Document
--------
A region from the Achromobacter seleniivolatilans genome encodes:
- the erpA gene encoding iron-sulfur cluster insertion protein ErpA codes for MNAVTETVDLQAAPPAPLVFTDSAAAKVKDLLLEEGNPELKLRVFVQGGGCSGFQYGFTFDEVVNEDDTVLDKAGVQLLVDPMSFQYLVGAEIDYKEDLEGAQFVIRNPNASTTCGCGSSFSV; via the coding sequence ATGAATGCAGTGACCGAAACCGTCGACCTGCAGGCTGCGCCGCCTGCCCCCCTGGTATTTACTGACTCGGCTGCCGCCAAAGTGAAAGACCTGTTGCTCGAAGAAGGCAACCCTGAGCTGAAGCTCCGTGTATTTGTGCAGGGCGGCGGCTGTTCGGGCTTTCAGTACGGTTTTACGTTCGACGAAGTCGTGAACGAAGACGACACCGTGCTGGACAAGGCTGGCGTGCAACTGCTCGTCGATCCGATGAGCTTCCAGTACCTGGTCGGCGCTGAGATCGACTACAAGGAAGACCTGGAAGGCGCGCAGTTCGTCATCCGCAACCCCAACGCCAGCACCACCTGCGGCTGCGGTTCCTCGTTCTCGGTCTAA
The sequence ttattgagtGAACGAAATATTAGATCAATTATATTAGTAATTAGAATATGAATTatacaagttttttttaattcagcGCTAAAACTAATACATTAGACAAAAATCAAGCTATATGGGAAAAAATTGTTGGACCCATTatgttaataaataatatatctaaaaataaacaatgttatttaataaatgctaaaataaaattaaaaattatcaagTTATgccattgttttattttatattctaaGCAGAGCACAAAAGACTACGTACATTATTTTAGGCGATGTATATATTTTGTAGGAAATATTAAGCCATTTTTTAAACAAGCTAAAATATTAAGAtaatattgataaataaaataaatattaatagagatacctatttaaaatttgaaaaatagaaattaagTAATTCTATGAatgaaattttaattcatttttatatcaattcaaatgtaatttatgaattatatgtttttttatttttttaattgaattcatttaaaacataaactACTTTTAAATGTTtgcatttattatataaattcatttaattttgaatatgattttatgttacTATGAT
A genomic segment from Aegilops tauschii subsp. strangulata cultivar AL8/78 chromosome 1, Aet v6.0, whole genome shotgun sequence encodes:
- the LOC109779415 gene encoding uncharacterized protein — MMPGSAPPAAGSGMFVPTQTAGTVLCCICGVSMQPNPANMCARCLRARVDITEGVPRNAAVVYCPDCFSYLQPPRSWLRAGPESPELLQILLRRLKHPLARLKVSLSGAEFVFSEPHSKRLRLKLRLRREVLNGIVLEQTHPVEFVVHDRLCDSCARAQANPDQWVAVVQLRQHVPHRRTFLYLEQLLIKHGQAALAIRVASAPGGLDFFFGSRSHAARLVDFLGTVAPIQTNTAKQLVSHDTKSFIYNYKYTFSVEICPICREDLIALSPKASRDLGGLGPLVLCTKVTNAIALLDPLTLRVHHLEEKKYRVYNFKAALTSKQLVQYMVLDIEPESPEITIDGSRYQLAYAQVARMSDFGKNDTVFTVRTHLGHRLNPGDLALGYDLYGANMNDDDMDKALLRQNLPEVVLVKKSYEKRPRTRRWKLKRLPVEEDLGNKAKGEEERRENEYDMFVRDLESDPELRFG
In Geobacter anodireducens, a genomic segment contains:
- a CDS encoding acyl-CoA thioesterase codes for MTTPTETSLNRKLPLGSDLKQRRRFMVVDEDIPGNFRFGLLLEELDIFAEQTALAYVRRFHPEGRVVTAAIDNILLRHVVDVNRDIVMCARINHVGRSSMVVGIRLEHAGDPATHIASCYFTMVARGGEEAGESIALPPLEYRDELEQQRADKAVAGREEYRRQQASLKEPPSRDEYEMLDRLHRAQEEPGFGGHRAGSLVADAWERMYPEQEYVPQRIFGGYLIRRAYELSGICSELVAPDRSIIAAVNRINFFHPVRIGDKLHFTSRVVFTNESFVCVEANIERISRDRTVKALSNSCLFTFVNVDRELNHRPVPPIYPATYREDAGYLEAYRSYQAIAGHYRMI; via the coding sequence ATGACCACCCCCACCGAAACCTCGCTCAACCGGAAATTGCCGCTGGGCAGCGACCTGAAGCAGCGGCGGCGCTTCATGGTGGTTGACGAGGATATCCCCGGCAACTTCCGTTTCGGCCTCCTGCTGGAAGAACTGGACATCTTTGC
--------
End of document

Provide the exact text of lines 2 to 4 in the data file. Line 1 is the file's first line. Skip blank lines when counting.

- the erpA gene encoding iron-sulfur cluster insertion protein ErpA codes for MNAVTETVDLQAAPPAPLVFTDSAAAKVKDLLLEEGNPELKLRVFVQGGGCSGFQYGFTFDEVVNEDDTVLDKAGVQLLVDPMSFQYLVGAEIDYKEDLEGAQFVIRNPNASTTCGCGSSFSV; via the coding sequence ATGAATGCAGTGACCGAAACCGTCGACCTGCAGGCTGCGCCGCCTGCCCCCCTGGTATTTACTGACTCGGCTGCCGCCAAAGTGAAAGACCTGTTGCTCGAAGAAGGCAACCCTGAGCTGAAGCTCCGTGTATTTGTGCAGGGCGGCGGCTGTTCGGGCTTTCAGTACGGTTTTACGTTCGACGAAGTCGTGAACGAAGACGACACCGTGCTGGACAAGGCTGGCGTGCAACTGCTCGTCGATCCGATGAGCTTCCAGTACCTGGTCGGCGCTGAGATCGACTACAAGGAAGACCTGGAAGGCGCGCAGTTCGTCATCCGCAACCCCAACGCCAGCACCACCTGCGGCTGCGGTTCCTCGTTCTCGGTCTAA
The sequence ttattgagtGAACGAAATATTAGATCAATTATATTAGTAATTAGAATATGAATTatacaagttttttttaattcagcGCTAAAACTAATACATTAGACAAAAATCAAGCTATATGGGAAAAAATTGTTGGACCCATTatgttaataaataatatatctaaaaataaacaatgttatttaataaatgctaaaataaaattaaaaattatcaagTTATgccattgttttattttatattctaaGCAGAGCACAAAAGACTACGTACATTATTTTAGGCGATGTATATATTTTGTAGGAAATATTAAGCCATTTTTTAAACAAGCTAAAATATTAAGAtaatattgataaataaaataaatattaatagagatacctatttaaaatttgaaaaatagaaattaagTAATTCTATGAatgaaattttaattcatttttatatcaattcaaatgtaatttatgaattatatgtttttttatttttttaattgaattcatttaaaacataaactACTTTTAAATGTTtgcatttattatataaattcatttaattttgaatatgattttatgttacTATGAT
A genomic segment from Aegilops tauschii subsp. strangulata cultivar AL8/78 chromosome 1, Aet v6.0, whole genome shotgun sequence encodes: